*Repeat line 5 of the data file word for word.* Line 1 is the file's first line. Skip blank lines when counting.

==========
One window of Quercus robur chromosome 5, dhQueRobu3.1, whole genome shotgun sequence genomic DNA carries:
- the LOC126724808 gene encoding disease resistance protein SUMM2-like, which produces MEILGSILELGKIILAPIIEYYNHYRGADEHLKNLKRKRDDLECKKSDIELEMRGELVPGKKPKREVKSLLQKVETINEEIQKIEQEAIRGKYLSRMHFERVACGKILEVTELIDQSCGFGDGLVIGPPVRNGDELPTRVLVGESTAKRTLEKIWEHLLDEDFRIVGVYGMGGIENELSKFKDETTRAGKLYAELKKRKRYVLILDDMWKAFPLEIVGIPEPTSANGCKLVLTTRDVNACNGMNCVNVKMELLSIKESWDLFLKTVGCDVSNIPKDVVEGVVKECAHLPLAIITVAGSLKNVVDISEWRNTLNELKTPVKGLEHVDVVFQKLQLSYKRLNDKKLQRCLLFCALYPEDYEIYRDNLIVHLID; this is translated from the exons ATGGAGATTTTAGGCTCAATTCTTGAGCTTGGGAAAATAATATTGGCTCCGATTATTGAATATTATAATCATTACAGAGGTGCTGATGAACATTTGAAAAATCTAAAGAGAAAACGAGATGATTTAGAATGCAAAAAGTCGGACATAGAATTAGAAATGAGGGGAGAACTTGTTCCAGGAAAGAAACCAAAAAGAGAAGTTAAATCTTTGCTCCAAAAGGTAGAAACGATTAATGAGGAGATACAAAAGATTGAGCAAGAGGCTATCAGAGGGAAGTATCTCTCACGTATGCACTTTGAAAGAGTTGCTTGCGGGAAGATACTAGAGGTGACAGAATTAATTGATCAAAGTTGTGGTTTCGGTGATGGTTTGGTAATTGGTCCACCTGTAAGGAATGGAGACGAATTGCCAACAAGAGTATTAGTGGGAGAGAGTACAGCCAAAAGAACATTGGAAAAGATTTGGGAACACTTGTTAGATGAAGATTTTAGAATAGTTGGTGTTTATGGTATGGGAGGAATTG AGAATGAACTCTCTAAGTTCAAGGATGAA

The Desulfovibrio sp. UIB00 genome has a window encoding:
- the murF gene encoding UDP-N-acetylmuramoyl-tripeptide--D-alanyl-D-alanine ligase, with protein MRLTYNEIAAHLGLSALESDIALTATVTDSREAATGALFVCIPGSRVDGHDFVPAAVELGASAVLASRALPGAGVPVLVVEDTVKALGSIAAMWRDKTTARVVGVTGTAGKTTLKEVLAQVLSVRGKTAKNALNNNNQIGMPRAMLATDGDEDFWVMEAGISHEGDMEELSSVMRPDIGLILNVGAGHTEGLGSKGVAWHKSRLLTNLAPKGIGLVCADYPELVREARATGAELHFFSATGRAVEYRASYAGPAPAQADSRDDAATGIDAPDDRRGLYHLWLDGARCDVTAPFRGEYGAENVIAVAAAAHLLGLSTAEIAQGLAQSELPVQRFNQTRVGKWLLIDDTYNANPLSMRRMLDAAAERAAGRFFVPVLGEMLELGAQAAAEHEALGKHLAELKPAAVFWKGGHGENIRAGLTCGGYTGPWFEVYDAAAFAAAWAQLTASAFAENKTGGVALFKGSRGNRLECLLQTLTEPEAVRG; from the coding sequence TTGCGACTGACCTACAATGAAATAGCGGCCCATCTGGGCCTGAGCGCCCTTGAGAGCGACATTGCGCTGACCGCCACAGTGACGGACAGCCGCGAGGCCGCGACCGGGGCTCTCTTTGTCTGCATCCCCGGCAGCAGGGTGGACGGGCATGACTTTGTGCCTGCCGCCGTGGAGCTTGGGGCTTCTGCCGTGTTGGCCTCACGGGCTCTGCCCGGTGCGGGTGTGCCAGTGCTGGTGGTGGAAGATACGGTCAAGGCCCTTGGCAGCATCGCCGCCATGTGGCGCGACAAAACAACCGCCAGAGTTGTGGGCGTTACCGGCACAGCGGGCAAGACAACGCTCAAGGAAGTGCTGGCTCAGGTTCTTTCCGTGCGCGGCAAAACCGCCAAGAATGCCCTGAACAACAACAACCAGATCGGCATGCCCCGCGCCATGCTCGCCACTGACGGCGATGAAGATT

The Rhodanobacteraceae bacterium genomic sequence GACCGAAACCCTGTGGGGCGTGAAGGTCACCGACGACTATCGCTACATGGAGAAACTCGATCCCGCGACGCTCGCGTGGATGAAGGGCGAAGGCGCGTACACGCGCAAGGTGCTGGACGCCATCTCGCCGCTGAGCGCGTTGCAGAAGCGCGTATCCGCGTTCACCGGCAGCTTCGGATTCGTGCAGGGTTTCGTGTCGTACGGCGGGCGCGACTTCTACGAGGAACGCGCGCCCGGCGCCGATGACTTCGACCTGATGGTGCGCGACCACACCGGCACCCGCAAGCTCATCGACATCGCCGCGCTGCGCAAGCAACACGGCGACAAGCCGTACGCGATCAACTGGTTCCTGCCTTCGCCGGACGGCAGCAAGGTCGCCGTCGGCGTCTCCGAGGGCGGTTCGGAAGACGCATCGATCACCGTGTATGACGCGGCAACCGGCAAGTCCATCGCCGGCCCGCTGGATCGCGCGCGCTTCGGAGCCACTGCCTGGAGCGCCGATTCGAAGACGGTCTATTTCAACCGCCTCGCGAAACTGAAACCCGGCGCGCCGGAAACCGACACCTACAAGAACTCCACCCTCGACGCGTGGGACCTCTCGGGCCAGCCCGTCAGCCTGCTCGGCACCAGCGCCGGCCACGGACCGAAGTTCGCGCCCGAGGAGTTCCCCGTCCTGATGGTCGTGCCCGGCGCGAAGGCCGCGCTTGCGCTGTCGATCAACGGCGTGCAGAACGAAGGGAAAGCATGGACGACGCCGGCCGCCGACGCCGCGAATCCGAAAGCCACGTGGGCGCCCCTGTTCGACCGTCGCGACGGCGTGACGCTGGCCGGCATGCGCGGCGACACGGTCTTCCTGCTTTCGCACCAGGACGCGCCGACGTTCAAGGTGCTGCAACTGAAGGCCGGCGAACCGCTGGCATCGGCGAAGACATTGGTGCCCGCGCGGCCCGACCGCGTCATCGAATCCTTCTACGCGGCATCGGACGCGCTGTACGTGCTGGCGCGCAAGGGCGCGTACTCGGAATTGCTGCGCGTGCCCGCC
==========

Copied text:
The Rhodanobacteraceae bacterium genomic sequence GACCGAAACCCTGTGGGGCGTGAAGGTCACCGACGACTATCGCTACATGGAGAAACTCGATCCCGCGACGCTCGCGTGGATGAAGGGCGAAGGCGCGTACACGCGCAAGGTGCTGGACGCCATCTCGCCGCTGAGCGCGTTGCAGAAGCGCGTATCCGCGTTCACCGGCAGCTTCGGATTCGTGCAGGGTTTCGTGTCGTACGGCGGGCGCGACTTCTACGAGGAACGCGCGCCCGGCGCCGATGACTTCGACCTGATGGTGCGCGACCACACCGGCACCCGCAAGCTCATCGACATCGCCGCGCTGCGCAAGCAACACGGCGACAAGCCGTACGCGATCAACTGGTTCCTGCCTTCGCCGGACGGCAGCAAGGTCGCCGTCGGCGTCTCCGAGGGCGGTTCGGAAGACGCATCGATCACCGTGTATGACGCGGCAACCGGCAAGTCCATCGCCGGCCCGCTGGATCGCGCGCGCTTCGGAGCCACTGCCTGGAGCGCCGATTCGAAGACGGTCTATTTCAACCGCCTCGCGAAACTGAAACCCGGCGCGCCGGAAACCGACACCTACAAGAACTCCACCCTCGACGCGTGGGACCTCTCGGGCCAGCCCGTCAGCCTGCTCGGCACCAGCGCCGGCCACGGACCGAAGTTCGCGCCCGAGGAGTTCCCCGTCCTGATGGTCGTGCCCGGCGCGAAGGCCGCGCTTGCGCTGTCGATCAACGGCGTGCAGAACGAAGGGAAAGCATGGACGACGCCGGCCGCCGACGCCGCGAATCCGAAAGCCACGTGGGCGCCCCTGTTCGACCGTCGCGACGGCGTGACGCTGGCCGGCATGCGCGGCGACACGGTCTTCCTGCTTTCGCACCAGGACGCGCCGACGTTCAAGGTGCTGCAACTGAAGGCCGGCGAACCGCTGGCATCGGCGAAGACATTGGTGCCCGCGCGGCCCGACCGCGTCATCGAATCCTTCTACGCGGCATCGGACGCGCTGTACGTGCTGGCGCGCAAGGGCGCGTACTCGGAATTGCTGCGCGTGCCCGCC